What to expect from John Kerry

It looks very likely that Sen. John Kerry will be nominated to replace Secretary of State Hillary Clinton.


1. What can (could) Kerry bring to State Department in your opinion?

2. Some commentators underline the fact that after the Afroamerican and women period with Kerry “the white older man” is back to lead the State Department. Would you say that it is somehow important?


Kurk Dorsey, Associate Professor of History, University of New Hampshire

1. I think that Senator Kerry is a very safe choice to be Secretary of State. He is well known to the Senate and the international community, and he is in the mainstream of American opinion on most foreign policy issues. Because he has been active on foreign policy issues since the Vietnam War, he is probably better prepared to be secretary than Secretary Clinton was. The only real drawback is that he has been only a senator, and not a member of any administration to have executive branch experience.

2. Race and gender are far less important at this level than ideology.  Kerry is probably going to follow a course fairly similar to Colin Powell and Secretary Clinton.  I don’t expect any major differences in US foreign policy because of this appointment.

Thomas ScottoReader in Government, University of Essex

1. I think Kerry’s experience on the Senate Foreign Relations Committee would be a key strength for him if he took the position as Secretary of State.  Although most Americans know him as the failed Democratic presidential nominee in 2004, Kerry has had a long Senate career engaging with world leaders and trying to seek solutions to sticky diplomatic situations.  In recent history, he engaged and took stances on thorny issues such as Syria and the pace of troop withdrawal in Afghanistan.  Although he initially was optimistic that Bashar al-Assad would prove a reformer, he has lost faith during the civil war and has hinted that he supports arming the rebels.  He also is open to the possibility of a speeded up troop withdrawal of US forces in Afghanistan, and he believes there are can be political solutions achieved by negotiating with moderate elements of the Taliban.  Perhaps the most important difference is that Kerry has been at the forefront of the belief that environmental disruptions and climate change could have adverse consequences for political stability.   If he were to become Secretary of State, Senator Kerry might be more outspoken on environmental issues than was Hillary Clinton.

2. Given the challenges in the Middle East, China, North Korea, and elsewhere, I think the President wants and he believes the American public wants a Secretary of State with experience to lead during trying times.  The President has been strong in appointing women and minorities to other posts, so I do not think it will be an issue here—particularly as they can make the convincing case Kerry has the experience.  Kerry is also seen as quite progressive and liberal, so Obama’s base supporters will likely approve.

Charles Kupchan, Professor of International Affairs, Georgetown University, Senior Fellow, Council on Foreign Relations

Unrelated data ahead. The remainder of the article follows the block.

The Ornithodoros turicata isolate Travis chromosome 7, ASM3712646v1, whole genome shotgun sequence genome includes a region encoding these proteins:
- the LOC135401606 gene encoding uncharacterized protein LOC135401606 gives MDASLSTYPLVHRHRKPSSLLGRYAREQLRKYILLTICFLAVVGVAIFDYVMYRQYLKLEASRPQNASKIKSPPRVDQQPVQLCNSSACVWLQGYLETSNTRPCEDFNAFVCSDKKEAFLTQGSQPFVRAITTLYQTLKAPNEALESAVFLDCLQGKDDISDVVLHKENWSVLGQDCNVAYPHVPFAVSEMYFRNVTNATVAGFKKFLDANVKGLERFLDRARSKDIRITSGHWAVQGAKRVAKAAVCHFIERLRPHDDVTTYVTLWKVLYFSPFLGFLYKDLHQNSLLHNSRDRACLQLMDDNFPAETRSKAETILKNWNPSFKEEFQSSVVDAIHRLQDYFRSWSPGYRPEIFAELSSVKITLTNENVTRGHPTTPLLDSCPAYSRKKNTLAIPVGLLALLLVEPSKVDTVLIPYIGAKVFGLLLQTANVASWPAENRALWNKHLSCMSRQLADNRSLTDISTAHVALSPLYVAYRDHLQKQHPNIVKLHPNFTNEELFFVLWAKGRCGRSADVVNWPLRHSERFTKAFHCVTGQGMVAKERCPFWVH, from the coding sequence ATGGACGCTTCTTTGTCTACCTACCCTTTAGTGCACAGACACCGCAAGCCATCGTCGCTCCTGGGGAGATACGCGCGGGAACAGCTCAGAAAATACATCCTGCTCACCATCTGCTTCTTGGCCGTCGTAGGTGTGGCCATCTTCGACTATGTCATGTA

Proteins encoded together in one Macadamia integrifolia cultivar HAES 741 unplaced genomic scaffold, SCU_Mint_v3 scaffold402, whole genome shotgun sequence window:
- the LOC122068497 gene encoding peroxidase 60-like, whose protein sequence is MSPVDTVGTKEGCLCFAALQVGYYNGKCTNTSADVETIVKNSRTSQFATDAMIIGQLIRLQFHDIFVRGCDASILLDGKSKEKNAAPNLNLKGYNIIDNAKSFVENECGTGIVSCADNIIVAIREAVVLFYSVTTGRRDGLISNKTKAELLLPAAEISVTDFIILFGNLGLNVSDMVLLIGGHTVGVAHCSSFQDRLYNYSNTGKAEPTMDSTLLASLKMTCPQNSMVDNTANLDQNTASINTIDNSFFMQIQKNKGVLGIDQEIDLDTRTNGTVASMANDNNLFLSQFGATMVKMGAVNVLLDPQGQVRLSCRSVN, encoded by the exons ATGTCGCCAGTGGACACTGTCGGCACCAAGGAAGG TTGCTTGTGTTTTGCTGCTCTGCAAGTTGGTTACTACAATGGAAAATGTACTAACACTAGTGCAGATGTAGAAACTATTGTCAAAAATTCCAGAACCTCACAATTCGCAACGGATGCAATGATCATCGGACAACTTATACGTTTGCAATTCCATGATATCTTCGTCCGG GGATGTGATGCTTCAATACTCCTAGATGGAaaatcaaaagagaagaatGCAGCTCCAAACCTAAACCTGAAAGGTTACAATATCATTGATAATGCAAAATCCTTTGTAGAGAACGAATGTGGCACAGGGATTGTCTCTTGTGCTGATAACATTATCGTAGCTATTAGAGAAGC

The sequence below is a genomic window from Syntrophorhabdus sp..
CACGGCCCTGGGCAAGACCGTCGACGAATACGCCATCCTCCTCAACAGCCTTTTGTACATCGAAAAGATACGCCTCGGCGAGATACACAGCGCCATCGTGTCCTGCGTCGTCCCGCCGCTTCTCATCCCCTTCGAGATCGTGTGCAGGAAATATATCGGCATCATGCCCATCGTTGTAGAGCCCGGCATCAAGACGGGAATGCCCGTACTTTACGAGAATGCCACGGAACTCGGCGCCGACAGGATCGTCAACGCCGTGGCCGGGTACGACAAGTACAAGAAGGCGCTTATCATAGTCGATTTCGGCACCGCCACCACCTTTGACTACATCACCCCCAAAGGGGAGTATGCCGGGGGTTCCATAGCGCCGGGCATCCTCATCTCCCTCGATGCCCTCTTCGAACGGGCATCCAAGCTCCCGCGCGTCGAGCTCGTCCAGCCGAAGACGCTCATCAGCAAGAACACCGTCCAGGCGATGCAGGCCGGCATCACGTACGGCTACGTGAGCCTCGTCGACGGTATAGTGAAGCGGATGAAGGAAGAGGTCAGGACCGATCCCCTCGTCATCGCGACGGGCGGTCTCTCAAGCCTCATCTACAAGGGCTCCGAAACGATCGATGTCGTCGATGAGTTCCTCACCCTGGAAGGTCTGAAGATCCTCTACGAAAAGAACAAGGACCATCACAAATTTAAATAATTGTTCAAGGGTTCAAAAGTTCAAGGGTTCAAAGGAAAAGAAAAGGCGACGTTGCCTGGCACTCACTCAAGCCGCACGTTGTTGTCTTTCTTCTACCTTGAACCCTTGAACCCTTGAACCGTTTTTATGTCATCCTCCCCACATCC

1. Senator Kerry would bring to the State Department a wealth of experience on matters of diplomacy and foreign policy.  He has proved adept not only as a senator, but also as an American emissary abroad.  At a time of political polarization in the US, Kerry would also be particularly valuable in helping sustain bipartisan support for U.S. foreign policy.

2. The Obama administration has emphasized the importance of diversity in its appointments and of advancing human development abroad; that emphasis would not change with Kerry at the helm of the State Department.

Sean Kay, Professor, Department of Politics and Government, Ohio Wesleyan University

I do not think that is an issue at all – the gender or race.  I do think it is very unfortunate that some of her detractors accused Susan Rice of “throwing elbows” and having “temperament issues” – which are things that are never seen as a disqualifier among men and as normal among ambitious Washington people trying to affect policy.  John Kerry would be an outstanding choice – the main obstacle all along with the question of the future of his seat in the Senate.  But he has the global perspective and experience to make for a great Secretary of State.  He more than deserves it and America would be very fortunate to benefit from his service.

Jack Goldstone, Professor, Director, Center for Global Policy, George Mason University

The choice of John Kerry as nominee for Secretary of State reflects only Kerry’s extensive foreign policy experience in the Senate, and his long service to the Democratic Party.  That he is an older white male has nothing to do with it — no one has put a ‘reserved for women and blacks’ sign on any office of the U.S. government.  It should just be expected as normal that the important posts in the U.S. government will often go to women, to people of different ethnic background, and sometimes — yes — to white men too.


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